COLUMBIA — As the upperclassmen on the Missouri football team waited on Elvis Fisher for a senior class picture Wednesday, they figured the left tackle had forgotten.
In fact, Fisher didn't even know about the meeting. When he finally found out, his teammates met his eventual arrival with bows, slow clapping and a new nickname: "Captain Elvis."
Sophomore running back Marcus Murphy will be redshirted this season after undergoing surgery in July for a torn labrum in his shoulder, coach Gary Pinkel confirmed after the Tigers' first practice on Thursday.
Murphy, a 5-foot-9, 185-lb running back from DeSoto, Texas, ran for 181 yards and two touchdowns on 22 carries last season. He was listed fourth on the depth chart this preseason.
Pinkel said that while Murphy could recover and play later in the season, the coaches didn't want to risk aggravating the injury.
"Even if you’re ready in October, it’s the kind of position where you get banged a lot," Pinkel said. "We could have waited on surgery and talked to the medical staff about seeing if he can make it through the season, but if after four games, he tweaks it, then all of the sudden the whole year is gone. I didn’t want to do that."
Even without Murphy, Missouri will still have depth at the position. Starters Kendial Lawrence and De'Vion Moore return, as does Henry Josey, who contributed as a freshman last season. Redshirt freshman Greg White, who at 6-foot-1 and 215 lbs offers fullback-like size, might get carries as well.
Apparently, the confusion about the photo shoot wasn't considered when measuring Fisher's leadership ability.
On Thursday morning, the Tigers voted for team captains before their first practice of the season. Fisher, as well as tight end Michael Egnew, defensive end Jacquies Smith and strong safety Kenji Jackson, were selected for the leadership role.
The players based their ballots on the type of example the captains have set on the field during practices and games.
"Your teammates see someone out there who competes every game and wants to work hard," Fisher said. "This is my fifth year doing that, and I think everyone knows it."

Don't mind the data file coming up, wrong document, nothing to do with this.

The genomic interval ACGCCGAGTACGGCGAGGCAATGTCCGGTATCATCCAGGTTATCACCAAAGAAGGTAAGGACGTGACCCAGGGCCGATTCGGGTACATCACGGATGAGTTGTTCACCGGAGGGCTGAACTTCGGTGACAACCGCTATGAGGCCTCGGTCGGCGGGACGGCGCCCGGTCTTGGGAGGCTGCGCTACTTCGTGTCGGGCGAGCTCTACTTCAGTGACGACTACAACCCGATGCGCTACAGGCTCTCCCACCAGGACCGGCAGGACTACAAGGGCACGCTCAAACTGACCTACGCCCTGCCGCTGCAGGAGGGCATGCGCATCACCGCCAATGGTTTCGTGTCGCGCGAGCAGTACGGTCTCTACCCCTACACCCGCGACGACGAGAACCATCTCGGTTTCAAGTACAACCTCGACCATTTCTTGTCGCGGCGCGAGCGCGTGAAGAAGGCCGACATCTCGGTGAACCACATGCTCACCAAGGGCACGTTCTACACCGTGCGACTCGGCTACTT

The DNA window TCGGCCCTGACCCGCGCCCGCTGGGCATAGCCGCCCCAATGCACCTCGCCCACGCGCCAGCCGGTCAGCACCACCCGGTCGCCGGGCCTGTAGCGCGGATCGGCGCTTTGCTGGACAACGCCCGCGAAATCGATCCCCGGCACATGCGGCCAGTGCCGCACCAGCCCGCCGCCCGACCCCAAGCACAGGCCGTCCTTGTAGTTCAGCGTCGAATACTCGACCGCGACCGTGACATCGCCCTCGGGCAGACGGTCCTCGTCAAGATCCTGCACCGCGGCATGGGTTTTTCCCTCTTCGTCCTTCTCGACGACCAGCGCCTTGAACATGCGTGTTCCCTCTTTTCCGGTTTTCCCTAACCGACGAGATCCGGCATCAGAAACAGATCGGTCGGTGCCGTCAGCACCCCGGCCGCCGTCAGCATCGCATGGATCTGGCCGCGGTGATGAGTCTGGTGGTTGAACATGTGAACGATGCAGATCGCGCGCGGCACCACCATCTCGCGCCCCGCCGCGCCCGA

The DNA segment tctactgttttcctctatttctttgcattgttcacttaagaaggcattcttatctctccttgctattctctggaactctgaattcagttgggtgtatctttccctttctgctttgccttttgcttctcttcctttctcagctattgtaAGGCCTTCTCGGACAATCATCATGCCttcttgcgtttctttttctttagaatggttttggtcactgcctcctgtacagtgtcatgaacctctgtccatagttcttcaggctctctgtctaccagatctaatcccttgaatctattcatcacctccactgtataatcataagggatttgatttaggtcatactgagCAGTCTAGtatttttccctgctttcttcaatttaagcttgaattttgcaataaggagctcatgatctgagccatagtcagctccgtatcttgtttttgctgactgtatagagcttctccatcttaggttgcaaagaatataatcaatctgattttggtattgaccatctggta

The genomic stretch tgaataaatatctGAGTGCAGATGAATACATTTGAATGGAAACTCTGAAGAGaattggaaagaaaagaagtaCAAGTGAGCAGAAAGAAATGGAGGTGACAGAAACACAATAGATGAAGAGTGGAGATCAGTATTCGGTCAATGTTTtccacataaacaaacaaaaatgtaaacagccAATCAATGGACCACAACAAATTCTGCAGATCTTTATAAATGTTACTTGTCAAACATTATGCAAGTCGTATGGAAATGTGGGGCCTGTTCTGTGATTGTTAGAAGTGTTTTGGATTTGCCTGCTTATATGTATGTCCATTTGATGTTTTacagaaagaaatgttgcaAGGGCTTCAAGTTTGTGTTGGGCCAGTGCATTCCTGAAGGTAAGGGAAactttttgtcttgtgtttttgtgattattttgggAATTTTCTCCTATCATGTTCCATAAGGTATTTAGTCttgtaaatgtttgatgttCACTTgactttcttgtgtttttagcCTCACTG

"It's about being looked upon as a role model," Smith said. "If I can help out a younger guy and do what I can, I will. That's what you need on the team — you need guys who are going to lead."
The team met Thursday morning and split up into their practice groups. After considering players from all the positions, they wrote down their selections. At 1 p.m., coach Gary Pinkel announced the new leaders.
Fisher has dealt with injuries throughout his time at Missouri but has performed when he's been on the field. Against Iowa in the 2010 Insight Bowl, Fisher matched up against All-American Iowa defensive end Adrian Clayborn. Despite nursing a shoulder injury, Fisher limited Clayborn to one tackle and no sacks.
Jackson, who considers himself a leader by example, said the type of courage Fisher has shown is something the players consider when voting for captains.
"We see that type of thing when we choose a leader," he said. "Elvis has been through a lot, and I think that played a big part in how some of us were selected."
Smith is the vocal leader of the team. He watched past captains such as Sean Weatherspoon and watched how they motivated their peers. He has become the guy who knows how to encourage teammates in multiple ways and was recognized for that last season when he won the team's outstanding underclassman leadership award.
"He commands attention when he speaks," Jackson said. "We respond to him really well. He's a warm guy, (but) he helps provide an upbeat tempo. You need tenacity on defense, and he understands that."
Egnew is the player his teammates aspire to be. They saw how he came into last season as a back-up with a career total of seven catches. Then they saw him become the team's chosen MVP and best tight end in the nation with 90 receptions, 462 yards and five touchdowns.
"I've got a lot of respect for Egnew," Fisher said. "He makes those tough catches and gets those tough yards. Everybody has a leadership role on the team, and that's what we respect about him.
As for Fisher, the "Captain Elvis" jokes continued after he was officially named one. It didn't bother him. As he sees it, giving and taking such jabs is part of the fun of playing.
"That's what I love about Missouri and love about playing college ball," he said. "You can joke around a little harder than somebody we don't know could. We all give each other crap now and then, but that's what makes it fun for me."